The Sotomayor nomination has put the strangest ideas into circulation. The latest rallying cry is that — brace yourself — she is a judge who might have empathy. Oh, no! This is apparently a very bad thing.
Which raises the question: How would Jesus judge?
Therefore all things whatsoever ye would that men should do to you, do ye even so to them: for this is the law and the prophets.
He shall have judgment without mercy, that hath shewed no mercy; and mercy rejoiceth against judgment.
But thou, O Lord, art a God full of compassion, and gracious, longsuffering, and plenteous in mercy and truth.
14 Therefore, my son, see that you are merciful unto your brethren; deal justly, judge righteously, and do good continually; and if ye do all these things then shall ye receive your reward; yea, ye shall have mercy restored unto you again; ye shall have justice restored unto you again; ye shall have a righteous judgment restored unto you again; and ye shall have good rewarded unto you again.
I think it’s a pretty good bet that Jesus would judge with empathy. What do you think?
President Obama said, in the statement that helped launch the discussion,
I view that quality of empathy, of understanding and identifying with people’s hopes and struggles as an essential ingredient for arriving at just decisions and outcomes.
Well, at least one politician is looking for someone who might judge like Jesus would.
Nevertheless, let us appoint judges, to judge this people according to our law; and we will newly arrange the affairs of this people, for we will appoint wise men [ed: or wise Latina women?] to be judges, that will judge this people according to the commandments of God.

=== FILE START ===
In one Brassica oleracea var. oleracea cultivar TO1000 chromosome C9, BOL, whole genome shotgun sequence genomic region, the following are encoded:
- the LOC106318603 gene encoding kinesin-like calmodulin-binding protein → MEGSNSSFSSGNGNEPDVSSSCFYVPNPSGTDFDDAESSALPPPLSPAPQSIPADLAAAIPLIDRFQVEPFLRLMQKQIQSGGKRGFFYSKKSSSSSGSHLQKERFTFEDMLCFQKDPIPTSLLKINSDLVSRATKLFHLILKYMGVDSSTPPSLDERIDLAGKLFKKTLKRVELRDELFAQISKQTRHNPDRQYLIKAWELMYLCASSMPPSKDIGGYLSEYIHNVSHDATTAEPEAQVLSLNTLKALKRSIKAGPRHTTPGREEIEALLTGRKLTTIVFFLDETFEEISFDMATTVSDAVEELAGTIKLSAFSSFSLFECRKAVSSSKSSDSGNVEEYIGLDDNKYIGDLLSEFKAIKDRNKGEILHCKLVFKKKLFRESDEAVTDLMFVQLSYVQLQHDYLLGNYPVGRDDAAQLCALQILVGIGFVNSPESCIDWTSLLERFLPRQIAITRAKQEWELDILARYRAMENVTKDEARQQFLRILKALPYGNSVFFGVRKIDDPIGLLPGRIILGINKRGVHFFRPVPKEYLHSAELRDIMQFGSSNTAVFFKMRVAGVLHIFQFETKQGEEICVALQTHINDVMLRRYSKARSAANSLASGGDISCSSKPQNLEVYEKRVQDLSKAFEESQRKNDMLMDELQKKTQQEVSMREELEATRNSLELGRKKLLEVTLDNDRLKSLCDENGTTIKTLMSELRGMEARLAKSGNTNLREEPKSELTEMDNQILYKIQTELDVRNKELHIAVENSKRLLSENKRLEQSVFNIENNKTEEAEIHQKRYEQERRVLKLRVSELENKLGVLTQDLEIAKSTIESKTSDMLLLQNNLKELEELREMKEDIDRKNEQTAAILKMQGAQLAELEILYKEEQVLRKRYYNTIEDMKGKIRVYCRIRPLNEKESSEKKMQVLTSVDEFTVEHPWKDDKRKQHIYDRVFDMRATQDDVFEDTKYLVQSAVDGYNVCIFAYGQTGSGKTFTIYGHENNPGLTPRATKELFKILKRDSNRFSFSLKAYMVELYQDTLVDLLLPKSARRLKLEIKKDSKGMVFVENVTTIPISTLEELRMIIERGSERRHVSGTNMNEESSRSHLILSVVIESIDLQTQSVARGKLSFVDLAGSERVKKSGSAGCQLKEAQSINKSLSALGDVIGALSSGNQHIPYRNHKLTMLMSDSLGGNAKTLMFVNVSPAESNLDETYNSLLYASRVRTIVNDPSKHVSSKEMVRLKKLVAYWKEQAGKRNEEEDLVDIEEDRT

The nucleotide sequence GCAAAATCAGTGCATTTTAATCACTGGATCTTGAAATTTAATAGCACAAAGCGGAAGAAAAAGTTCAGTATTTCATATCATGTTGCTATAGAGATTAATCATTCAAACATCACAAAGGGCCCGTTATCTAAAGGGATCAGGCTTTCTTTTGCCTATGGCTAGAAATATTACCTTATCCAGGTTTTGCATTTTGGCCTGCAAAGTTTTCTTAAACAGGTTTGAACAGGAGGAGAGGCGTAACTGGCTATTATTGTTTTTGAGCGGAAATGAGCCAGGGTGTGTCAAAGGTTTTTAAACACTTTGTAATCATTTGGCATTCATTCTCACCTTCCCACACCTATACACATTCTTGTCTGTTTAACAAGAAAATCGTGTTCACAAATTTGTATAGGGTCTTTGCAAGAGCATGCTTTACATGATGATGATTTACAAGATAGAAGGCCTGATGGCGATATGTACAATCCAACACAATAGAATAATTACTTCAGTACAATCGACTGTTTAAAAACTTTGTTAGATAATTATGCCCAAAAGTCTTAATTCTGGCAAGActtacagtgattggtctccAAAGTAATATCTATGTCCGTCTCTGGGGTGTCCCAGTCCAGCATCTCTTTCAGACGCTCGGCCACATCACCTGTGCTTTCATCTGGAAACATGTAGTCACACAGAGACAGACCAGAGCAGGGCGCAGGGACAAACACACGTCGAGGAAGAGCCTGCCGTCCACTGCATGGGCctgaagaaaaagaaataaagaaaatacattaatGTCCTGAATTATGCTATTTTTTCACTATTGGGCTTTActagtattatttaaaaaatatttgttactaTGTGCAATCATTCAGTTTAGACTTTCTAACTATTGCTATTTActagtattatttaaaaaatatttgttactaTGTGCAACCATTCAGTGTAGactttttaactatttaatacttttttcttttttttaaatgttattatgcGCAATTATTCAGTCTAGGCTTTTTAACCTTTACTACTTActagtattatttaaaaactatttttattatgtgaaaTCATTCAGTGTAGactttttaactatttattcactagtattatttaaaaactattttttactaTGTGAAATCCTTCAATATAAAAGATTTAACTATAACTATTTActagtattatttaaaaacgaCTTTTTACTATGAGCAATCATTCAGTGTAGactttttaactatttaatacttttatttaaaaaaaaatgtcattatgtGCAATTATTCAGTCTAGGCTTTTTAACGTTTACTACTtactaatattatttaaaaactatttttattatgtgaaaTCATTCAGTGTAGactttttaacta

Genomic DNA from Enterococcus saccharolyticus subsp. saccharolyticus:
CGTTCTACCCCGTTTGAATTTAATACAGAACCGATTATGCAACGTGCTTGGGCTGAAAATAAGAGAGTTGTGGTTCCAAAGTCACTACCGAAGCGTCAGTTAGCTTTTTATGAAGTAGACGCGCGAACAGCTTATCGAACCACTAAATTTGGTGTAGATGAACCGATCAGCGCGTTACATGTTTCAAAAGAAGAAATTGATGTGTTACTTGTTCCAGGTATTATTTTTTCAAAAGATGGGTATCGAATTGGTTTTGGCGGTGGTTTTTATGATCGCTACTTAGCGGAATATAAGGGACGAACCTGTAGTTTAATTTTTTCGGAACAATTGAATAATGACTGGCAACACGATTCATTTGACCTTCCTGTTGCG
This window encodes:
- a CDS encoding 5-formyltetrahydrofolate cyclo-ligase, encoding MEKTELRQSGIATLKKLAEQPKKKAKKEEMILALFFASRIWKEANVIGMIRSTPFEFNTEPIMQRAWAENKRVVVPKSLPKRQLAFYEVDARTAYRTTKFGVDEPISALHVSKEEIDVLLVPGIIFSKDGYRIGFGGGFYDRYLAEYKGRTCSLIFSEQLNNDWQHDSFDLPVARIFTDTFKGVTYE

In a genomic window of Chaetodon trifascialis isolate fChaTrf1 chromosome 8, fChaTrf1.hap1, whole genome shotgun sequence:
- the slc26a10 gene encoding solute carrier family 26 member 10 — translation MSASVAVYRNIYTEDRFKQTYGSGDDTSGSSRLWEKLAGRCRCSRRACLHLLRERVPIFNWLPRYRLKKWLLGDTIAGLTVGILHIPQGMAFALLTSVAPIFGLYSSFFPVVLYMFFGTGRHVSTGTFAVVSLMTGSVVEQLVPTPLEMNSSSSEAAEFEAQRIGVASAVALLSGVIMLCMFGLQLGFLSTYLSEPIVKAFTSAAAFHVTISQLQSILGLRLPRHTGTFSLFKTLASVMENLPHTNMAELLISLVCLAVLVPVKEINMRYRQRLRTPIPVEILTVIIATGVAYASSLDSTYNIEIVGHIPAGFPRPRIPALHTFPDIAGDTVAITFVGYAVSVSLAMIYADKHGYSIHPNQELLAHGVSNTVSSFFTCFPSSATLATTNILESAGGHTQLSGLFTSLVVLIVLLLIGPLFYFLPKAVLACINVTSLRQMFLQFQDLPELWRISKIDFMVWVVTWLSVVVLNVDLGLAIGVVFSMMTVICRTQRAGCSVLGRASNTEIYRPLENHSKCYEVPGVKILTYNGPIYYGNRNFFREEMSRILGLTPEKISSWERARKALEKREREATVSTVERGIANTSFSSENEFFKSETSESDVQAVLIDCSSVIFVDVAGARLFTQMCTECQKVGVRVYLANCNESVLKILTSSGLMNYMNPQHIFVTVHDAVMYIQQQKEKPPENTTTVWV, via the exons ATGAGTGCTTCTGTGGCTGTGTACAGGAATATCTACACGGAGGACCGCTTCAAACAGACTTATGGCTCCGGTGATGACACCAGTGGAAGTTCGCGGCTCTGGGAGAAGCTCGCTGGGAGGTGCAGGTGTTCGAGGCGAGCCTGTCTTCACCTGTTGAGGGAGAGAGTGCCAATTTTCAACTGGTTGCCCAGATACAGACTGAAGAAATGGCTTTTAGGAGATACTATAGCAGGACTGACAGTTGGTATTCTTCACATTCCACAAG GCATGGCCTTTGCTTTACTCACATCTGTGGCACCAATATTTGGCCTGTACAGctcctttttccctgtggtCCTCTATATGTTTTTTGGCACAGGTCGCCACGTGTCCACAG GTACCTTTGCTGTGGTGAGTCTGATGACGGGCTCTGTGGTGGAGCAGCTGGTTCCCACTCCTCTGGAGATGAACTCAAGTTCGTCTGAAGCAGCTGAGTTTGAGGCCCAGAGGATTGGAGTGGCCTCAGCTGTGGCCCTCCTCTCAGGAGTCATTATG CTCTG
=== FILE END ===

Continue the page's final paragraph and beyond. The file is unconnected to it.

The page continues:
Now, I realize that judges have an important job, and that deciding who is best qualified for the job involves some balancing of values. A candidate may be very strong in one area but not strong in another; I don’t mean to suggest that empathy is a trump card. Obviously there are other important considerations.
But let’s not lose track of the basics. Empathy is a very good thing. Full stop.
Ceteris paribis, a judge with empathy is always better than one without. And a person with empathy is better than one without. Empathy is a great, wonderful, strongly positive, Christlike value, and we could all stand to have more of it. Even judges.
Let us speak up, loudly, against the profoundly unChristian idea that empathy is somehow a bad thing.
And shame on you, Orrin Hatch, for your own remarks disparaging the idea of empathy in a judge.